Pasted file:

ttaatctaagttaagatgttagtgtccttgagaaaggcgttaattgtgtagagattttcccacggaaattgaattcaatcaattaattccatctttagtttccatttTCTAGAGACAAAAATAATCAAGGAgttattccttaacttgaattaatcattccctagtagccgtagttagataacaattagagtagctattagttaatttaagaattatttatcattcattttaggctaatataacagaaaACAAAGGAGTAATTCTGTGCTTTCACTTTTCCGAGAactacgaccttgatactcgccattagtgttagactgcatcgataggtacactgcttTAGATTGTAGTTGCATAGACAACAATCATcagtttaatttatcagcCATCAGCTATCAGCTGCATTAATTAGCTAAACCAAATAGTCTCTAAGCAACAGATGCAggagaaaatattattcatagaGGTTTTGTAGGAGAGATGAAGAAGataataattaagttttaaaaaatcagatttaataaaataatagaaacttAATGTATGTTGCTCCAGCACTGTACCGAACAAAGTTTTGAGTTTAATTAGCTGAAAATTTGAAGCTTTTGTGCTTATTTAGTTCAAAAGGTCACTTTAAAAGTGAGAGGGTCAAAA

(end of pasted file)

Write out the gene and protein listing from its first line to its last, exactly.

ttaatctaagttaagatgttagtgtccttgagaaaggcgttaattgtgtagagattttcccacggaaattgaattcaatcaattaattccatctttagtttccatttTCTAGAGACAAAAATAATCAAGGAgttattccttaacttgaattaatcattccctagtagccgtagttagataacaattagagtagctattagttaatttaagaattatttatcattcattttaggctaatataacagaaaACAAAGGAGTAATTCTGTGCTTTCACTTTTCCGAGAactacgaccttgatactcgccattagtgttagactgcatcgataggtacactgcttTAGATTGTAGTTGCATAGACAACAATCATcagtttaatttatcagcCATCAGCTATCAGCTGCATTAATTAGCTAAACCAAATAGTCTCTAAGCAACAGATGCAggagaaaatattattcatagaGGTTTTGTAGGAGAGATGAAGAAGataataattaagttttaaaaaatcagatttaataaaataatagaaacttAATGTATGTTGCTCCAGCACTGTACCGAACAAAGTTTTGAGTTTAATTAGCTGAAAATTTGAAGCTTTTGTGCTTATTTAGTTCAAAAGGTCACTTTAAAAGTGAGAGGGTCAAAA